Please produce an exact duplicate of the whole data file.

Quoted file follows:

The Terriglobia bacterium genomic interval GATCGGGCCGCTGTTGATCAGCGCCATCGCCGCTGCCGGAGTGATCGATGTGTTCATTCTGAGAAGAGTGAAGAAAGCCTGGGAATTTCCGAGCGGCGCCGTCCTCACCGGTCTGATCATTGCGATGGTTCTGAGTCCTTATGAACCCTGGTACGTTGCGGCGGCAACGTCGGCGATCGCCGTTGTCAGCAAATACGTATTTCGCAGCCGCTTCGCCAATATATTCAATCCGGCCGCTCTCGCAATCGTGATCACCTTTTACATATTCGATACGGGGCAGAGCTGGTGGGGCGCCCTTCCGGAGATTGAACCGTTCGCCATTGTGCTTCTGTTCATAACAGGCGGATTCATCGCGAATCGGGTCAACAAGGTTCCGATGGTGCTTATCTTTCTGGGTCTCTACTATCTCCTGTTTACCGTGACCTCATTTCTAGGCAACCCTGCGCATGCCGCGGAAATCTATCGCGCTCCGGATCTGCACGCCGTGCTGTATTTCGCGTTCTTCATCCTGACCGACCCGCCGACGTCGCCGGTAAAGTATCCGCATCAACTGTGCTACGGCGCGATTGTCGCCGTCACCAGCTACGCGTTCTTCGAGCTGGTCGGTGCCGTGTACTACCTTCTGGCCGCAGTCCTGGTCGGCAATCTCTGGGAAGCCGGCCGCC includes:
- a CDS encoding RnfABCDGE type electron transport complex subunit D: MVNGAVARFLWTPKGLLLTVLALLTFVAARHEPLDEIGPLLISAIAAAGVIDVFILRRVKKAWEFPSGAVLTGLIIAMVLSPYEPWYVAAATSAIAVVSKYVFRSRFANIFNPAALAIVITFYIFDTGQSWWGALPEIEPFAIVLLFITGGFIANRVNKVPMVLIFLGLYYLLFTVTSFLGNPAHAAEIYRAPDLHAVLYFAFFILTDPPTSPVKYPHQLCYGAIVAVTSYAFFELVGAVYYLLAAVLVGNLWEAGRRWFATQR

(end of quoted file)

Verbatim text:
The Terriglobia bacterium genomic interval GATCGGGCCGCTGTTGATCAGCGCCATCGCCGCTGCCGGAGTGATCGATGTGTTCATTCTGAGAAGAGTGAAGAAAGCCTGGGAATTTCCGAGCGGCGCCGTCCTCACCGGTCTGATCATTGCGATGGTTCTGAGTCCTTATGAACCCTGGTACGTTGCGGCGGCAACGTCGGCGATCGCCGTTGTCAGCAAATACGTATTTCGCAGCCGCTTCGCCAATATATTCAATCCGGCCGCTCTCGCAATCGTGATCACCTTTTACATATTCGATACGGGGCAGAGCTGGTGGGGCGCCCTTCCGGAGATTGAACCGTTCGCCATTGTGCTTCTGTTCATAACAGGCGGATTCATCGCGAATCGGGTCAACAAGGTTCCGATGGTGCTTATCTTTCTGGGTCTCTACTATCTCCTGTTTACCGTGACCTCATTTCTAGGCAACCCTGCGCATGCCGCGGAAATCTATCGCGCTCCGGATCTGCACGCCGTGCTGTATTTCGCGTTCTTCATCCTGACCGACCCGCCGACGTCGCCGGTAAAGTATCCGCATCAACTGTGCTACGGCGCGATTGTCGCCGTCACCAGCTACGCGTTCTTCGAGCTGGTCGGTGCCGTGTACTACCTTCTGGCCGCAGTCCTGGTCGGCAATCTCTGGGAAGCCGGCCGCC includes:
- a CDS encoding RnfABCDGE type electron transport complex subunit D: MVNGAVARFLWTPKGLLLTVLALLTFVAARHEPLDEIGPLLISAIAAAGVIDVFILRRVKKAWEFPSGAVLTGLIIAMVLSPYEPWYVAAATSAIAVVSKYVFRSRFANIFNPAALAIVITFYIFDTGQSWWGALPEIEPFAIVLLFITGGFIANRVNKVPMVLIFLGLYYLLFTVTSFLGNPAHAAEIYRAPDLHAVLYFAFFILTDPPTSPVKYPHQLCYGAIVAVTSYAFFELVGAVYYLLAAVLVGNLWEAGRRWFATQR